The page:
The Human Robot: Ira Saxena

Human Robot: Story of domestic robot

Human Robot: A cunning smile played on his lips as Prem Chopra stared at the glaring neon sign – Super Robots Plaza. Now he would be able to buy an accomplice, he thought, as he crossed the busy street towards the store. Surely an adequate investment of his latest loot. And Super Robots were, by far, the best and the most renowned for their electronic functions and sophisticated precision.

The Human Robot: Ira Saxena

“May I help you, Sir?” grinned the short, narrow-eyed salesman inside the Super Robots Plaza.

“Well…er,” Prem Chopra responded nervously as he pulled out his kerchief from his tweed coat and dabbed at the few drops of sweat on his forehead. Straightening his neck-tie, he regained his confidence. “I wish to purchase a robot…”

“For help, Sir,” completed the salesman. “That is our specialty. We manufacture efficient robots for industry, construction companies, plumbing and cleaning, caretakers – they are designed for only specialized work. Our best ones are for consumers like you – for the home,” he spoke like a recorded programme.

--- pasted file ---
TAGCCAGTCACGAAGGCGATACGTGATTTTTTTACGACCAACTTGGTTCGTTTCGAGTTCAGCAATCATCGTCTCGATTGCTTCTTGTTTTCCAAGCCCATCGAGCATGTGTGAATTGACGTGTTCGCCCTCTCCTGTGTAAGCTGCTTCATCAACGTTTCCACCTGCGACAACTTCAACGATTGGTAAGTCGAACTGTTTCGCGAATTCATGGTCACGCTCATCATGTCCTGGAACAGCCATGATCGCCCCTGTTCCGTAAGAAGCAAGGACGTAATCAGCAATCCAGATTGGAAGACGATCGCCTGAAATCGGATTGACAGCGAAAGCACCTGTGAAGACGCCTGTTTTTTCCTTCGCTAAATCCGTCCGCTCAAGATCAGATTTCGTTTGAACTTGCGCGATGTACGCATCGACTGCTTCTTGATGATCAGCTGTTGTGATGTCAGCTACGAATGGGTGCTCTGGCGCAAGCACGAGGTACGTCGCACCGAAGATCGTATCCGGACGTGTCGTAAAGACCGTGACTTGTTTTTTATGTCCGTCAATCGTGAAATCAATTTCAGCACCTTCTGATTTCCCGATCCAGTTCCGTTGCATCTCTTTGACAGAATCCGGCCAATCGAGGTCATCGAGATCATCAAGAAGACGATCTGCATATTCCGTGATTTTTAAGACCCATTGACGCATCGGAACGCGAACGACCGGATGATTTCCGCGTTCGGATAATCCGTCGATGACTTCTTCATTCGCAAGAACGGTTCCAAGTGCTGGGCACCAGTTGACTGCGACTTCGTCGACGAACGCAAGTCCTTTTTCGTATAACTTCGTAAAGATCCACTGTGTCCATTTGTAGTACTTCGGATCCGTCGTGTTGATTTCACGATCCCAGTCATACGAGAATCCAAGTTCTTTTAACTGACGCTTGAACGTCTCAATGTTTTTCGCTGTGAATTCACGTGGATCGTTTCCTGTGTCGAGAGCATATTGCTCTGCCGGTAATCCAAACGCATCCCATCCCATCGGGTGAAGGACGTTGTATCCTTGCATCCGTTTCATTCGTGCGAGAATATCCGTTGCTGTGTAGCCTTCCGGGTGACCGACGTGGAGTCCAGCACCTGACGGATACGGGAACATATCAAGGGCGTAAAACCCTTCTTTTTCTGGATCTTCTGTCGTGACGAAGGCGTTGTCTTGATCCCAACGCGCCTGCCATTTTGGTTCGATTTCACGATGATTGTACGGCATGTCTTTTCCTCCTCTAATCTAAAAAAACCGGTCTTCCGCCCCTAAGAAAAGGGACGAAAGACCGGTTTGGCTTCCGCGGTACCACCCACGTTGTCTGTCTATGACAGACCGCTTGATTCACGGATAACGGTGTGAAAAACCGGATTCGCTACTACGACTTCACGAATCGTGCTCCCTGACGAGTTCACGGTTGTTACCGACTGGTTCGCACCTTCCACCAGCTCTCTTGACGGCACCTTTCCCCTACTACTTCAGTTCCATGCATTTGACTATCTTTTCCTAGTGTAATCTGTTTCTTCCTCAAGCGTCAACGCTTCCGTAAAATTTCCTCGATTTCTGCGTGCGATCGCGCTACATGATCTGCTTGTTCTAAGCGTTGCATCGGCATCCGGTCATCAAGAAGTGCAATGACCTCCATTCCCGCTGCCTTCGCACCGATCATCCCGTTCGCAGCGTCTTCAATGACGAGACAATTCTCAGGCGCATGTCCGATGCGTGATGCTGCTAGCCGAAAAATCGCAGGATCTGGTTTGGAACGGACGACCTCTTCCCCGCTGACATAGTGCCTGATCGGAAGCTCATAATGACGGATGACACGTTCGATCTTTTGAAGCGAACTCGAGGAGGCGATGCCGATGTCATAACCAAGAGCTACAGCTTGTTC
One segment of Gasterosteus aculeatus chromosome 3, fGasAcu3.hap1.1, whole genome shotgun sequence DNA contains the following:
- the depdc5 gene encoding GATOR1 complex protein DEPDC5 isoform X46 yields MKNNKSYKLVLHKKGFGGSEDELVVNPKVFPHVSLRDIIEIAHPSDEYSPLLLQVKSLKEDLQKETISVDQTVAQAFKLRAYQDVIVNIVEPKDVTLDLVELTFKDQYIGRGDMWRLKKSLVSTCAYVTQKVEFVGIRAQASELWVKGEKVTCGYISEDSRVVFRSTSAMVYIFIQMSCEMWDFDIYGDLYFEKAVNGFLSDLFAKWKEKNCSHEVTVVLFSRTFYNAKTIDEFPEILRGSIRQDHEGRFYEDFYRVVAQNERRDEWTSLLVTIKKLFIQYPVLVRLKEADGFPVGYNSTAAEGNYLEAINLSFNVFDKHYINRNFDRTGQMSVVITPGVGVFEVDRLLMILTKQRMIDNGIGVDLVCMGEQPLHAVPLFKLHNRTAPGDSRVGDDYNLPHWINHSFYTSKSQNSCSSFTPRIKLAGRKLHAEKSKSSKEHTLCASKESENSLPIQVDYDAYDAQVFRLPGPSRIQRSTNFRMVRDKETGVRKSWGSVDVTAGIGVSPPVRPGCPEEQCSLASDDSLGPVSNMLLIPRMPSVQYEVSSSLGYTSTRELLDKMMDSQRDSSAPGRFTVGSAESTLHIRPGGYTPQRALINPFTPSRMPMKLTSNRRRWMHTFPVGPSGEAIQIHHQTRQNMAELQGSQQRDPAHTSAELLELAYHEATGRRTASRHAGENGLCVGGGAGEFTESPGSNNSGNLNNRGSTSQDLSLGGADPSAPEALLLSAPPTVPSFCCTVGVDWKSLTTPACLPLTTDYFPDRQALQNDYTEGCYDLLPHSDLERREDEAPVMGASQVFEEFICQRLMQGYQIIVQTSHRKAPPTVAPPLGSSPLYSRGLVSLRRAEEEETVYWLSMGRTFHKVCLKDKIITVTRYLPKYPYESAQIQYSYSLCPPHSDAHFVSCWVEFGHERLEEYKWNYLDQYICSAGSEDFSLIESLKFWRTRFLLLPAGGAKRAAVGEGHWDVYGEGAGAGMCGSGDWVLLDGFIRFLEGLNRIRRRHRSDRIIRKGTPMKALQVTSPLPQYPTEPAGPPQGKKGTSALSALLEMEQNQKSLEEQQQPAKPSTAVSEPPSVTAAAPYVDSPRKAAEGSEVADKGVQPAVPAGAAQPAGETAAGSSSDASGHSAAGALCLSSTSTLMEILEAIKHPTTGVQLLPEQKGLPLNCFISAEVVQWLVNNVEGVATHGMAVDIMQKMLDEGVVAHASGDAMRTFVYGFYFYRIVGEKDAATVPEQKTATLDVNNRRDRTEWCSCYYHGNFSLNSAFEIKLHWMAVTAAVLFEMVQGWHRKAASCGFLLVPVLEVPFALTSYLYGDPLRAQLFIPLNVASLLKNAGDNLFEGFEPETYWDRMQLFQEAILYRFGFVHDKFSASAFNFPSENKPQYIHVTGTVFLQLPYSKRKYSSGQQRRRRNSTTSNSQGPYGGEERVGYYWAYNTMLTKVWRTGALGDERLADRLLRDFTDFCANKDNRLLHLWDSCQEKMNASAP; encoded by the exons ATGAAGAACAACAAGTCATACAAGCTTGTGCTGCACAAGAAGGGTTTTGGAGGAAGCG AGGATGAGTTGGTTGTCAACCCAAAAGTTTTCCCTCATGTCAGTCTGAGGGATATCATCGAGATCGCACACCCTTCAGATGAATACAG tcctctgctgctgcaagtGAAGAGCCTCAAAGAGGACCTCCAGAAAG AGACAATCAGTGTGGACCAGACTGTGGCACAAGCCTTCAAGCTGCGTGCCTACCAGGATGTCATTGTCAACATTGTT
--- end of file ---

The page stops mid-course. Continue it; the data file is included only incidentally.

“Er…yes, that is what I want,” Prem Chopra spoke in a business-like fashion.

“Please come this way.” The salesman led him through a brightly-lit, richly-carpeted gallery into a huge dome-shaped hall gleaming with fluorescent light. The right corner appeared to be crowded with robots in metallic silver, electric blue and green. Some were moving about as if practicing to walk while some stood still—switched out of operation. Just as Prem Chopra stepped on the threshold of the hall, one of the robots swiftly came forward. “Good day, Sir, welcome to Super Robots Plaza. We hope your visit here proves worthwhile,” the silver robot said in a metallic voice.

“Brilliant,” mumbled Prem Chopra, somewhat bewildered.

The salesman gave a proud smile as he headed towards an isolated robot in metallic blue. “This one is perfectly programmed to function in the household, cleaning, arranging, collecting groceries from the supermarket, tending the lawn, mailing letters, relating your favourite progammes on the TV, and selecting news of your interest from the paper.” The salesman paused for breath and continued, “All you need is the remote control monitor for command.”

“You mean sitting at home I can command the robot in the city market?” asked Prem Chopra.

“It operates within a limited radius of half a kilometer. By the way, this one is called Ram Singh-070,” the salesman explained.

Prem Chopra nodded. The salesman checked on the gait, grip, movement and some programmed functions. Everything was well tuned and fixed.